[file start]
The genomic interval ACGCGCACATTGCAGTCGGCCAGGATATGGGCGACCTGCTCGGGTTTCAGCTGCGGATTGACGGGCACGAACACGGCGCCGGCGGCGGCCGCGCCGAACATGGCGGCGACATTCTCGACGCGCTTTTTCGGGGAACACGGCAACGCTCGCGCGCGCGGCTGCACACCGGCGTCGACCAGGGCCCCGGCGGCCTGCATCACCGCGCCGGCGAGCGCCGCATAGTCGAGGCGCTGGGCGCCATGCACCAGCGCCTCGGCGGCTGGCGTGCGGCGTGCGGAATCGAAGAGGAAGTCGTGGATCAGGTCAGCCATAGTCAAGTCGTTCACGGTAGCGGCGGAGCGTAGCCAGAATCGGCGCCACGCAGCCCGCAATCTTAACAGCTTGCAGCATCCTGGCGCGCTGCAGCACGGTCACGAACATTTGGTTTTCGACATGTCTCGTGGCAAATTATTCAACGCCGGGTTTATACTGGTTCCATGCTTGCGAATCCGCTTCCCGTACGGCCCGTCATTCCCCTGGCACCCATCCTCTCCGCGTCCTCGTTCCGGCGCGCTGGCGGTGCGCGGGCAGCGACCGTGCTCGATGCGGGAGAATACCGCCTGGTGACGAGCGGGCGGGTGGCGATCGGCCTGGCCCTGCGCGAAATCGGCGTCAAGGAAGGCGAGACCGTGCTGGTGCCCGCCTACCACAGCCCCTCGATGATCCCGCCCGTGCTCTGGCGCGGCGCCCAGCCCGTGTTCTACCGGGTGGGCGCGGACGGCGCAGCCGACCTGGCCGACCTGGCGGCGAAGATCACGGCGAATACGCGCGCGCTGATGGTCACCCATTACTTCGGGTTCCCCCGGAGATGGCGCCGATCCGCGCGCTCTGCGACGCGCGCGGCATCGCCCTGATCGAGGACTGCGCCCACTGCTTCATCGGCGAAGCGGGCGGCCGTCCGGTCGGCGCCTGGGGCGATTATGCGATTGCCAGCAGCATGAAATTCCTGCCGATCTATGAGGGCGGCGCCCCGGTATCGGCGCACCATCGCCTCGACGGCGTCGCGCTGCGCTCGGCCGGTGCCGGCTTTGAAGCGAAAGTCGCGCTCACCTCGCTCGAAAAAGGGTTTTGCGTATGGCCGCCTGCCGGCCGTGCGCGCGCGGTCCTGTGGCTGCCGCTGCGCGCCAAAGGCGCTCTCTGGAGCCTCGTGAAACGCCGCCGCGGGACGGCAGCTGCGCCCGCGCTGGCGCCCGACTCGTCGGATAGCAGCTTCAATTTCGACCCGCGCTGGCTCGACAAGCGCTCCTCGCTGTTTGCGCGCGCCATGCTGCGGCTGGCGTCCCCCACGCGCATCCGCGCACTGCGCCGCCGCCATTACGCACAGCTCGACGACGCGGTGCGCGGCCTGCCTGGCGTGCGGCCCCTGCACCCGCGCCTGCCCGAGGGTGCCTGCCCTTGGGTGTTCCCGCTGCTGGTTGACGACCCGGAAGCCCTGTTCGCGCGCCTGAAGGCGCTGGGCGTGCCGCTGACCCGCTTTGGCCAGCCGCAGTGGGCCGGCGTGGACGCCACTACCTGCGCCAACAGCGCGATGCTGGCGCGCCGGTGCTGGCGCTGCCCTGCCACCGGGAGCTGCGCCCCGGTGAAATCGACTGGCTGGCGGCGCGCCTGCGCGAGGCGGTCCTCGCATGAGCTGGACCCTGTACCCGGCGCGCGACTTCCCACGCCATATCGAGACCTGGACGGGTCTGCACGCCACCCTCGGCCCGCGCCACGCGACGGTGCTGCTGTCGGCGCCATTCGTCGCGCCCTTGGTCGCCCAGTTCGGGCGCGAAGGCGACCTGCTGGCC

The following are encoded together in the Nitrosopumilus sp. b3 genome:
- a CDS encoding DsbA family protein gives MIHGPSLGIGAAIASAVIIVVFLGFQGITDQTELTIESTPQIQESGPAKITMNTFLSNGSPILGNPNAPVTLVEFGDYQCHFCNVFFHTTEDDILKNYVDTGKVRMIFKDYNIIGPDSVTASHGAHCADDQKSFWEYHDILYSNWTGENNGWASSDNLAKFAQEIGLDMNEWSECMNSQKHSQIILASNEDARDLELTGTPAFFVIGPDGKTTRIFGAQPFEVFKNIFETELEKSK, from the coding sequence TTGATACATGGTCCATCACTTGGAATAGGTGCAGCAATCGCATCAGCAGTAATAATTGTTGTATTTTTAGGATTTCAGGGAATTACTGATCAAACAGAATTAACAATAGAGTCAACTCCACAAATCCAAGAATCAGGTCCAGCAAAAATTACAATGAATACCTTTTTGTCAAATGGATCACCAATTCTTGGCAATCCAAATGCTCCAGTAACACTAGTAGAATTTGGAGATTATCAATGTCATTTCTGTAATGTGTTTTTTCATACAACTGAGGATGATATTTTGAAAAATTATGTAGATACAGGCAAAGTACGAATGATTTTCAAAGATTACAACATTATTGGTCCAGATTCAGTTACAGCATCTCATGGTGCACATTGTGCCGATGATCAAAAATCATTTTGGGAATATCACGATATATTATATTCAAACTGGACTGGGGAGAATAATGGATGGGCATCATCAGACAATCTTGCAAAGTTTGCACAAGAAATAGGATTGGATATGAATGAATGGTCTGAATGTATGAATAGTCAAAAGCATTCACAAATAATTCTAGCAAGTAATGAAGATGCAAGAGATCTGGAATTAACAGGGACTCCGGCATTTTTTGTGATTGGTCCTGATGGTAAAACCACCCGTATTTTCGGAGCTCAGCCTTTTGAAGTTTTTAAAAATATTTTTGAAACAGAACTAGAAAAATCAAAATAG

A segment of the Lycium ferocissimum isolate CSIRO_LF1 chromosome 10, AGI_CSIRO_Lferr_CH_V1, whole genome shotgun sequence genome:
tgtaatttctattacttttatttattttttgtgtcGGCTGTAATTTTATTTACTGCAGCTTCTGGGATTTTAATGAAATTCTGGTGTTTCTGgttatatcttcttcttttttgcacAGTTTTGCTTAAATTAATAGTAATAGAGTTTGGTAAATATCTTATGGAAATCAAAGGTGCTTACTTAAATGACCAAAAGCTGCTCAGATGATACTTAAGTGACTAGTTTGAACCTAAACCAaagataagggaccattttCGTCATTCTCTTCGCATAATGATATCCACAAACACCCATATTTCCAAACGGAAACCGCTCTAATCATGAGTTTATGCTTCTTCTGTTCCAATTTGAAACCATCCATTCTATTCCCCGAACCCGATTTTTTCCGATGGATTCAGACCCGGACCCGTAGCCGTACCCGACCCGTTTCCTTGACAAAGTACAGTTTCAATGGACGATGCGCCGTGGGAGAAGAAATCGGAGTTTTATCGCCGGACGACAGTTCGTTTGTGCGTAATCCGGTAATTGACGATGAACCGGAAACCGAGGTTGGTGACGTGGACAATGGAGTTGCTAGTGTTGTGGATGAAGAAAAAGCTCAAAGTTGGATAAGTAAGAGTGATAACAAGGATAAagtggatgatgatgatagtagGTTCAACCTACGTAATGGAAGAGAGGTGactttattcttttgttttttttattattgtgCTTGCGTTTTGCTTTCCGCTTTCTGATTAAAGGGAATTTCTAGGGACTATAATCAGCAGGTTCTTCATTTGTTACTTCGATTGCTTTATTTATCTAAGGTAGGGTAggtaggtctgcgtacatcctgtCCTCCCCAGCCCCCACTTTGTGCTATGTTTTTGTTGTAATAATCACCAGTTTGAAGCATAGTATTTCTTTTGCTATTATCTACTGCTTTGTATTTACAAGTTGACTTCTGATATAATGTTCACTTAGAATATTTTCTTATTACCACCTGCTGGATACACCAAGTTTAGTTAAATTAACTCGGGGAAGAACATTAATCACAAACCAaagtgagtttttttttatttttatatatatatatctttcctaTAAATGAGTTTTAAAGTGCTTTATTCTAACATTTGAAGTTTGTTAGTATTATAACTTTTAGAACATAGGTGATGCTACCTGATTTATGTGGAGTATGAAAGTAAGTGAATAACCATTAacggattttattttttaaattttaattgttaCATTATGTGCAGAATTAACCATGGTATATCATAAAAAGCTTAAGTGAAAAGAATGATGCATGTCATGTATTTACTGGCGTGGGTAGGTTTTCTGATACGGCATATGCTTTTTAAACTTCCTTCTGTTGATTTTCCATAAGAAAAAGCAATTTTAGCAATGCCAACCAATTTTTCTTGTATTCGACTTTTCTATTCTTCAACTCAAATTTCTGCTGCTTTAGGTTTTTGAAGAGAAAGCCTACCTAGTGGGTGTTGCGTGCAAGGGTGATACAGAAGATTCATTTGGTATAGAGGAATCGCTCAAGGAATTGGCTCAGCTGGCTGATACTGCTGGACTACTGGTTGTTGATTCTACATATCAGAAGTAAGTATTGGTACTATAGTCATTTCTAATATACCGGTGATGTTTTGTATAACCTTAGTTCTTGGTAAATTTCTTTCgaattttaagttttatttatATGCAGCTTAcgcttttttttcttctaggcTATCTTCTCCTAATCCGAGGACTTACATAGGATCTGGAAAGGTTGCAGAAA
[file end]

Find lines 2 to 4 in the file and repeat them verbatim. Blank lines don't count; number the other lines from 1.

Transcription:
The following are encoded together in the Nitrosopumilus sp. b3 genome:
- a CDS encoding DsbA family protein gives MIHGPSLGIGAAIASAVIIVVFLGFQGITDQTELTIESTPQIQESGPAKITMNTFLSNGSPILGNPNAPVTLVEFGDYQCHFCNVFFHTTEDDILKNYVDTGKVRMIFKDYNIIGPDSVTASHGAHCADDQKSFWEYHDILYSNWTGENNGWASSDNLAKFAQEIGLDMNEWSECMNSQKHSQIILASNEDARDLELTGTPAFFVIGPDGKTTRIFGAQPFEVFKNIFETELEKSK, from the coding sequence TTGATACATGGTCCATCACTTGGAATAGGTGCAGCAATCGCATCAGCAGTAATAATTGTTGTATTTTTAGGATTTCAGGGAATTACTGATCAAACAGAATTAACAATAGAGTCAACTCCACAAATCCAAGAATCAGGTCCAGCAAAAATTACAATGAATACCTTTTTGTCAAATGGATCACCAATTCTTGGCAATCCAAATGCTCCAGTAACACTAGTAGAATTTGGAGATTATCAATGTCATTTCTGTAATGTGTTTTTTCATACAACTGAGGATGATATTTTGAAAAATTATGTAGATACAGGCAAAGTACGAATGATTTTCAAAGATTACAACATTATTGGTCCAGATTCAGTTACAGCATCTCATGGTGCACATTGTGCCGATGATCAAAAATCATTTTGGGAATATCACGATATATTATATTCAAACTGGACTGGGGAGAATAATGGATGGGCATCATCAGACAATCTTGCAAAGTTTGCACAAGAAATAGGATTGGATATGAATGAATGGTCTGAATGTATGAATAGTCAAAAGCATTCACAAATAATTCTAGCAAGTAATGAAGATGCAAGAGATCTGGAATTAACAGGGACTCCGGCATTTTTTGTGATTGGTCCTGATGGTAAAACCACCCGTATTTTCGGAGCTCAGCCTTTTGAAGTTTTTAAAAATATTTTTGAAACAGAACTAGAAAAATCAAAATAG

A segment of the Lycium ferocissimum isolate CSIRO_LF1 chromosome 10, AGI_CSIRO_Lferr_CH_V1, whole genome shotgun sequence genome: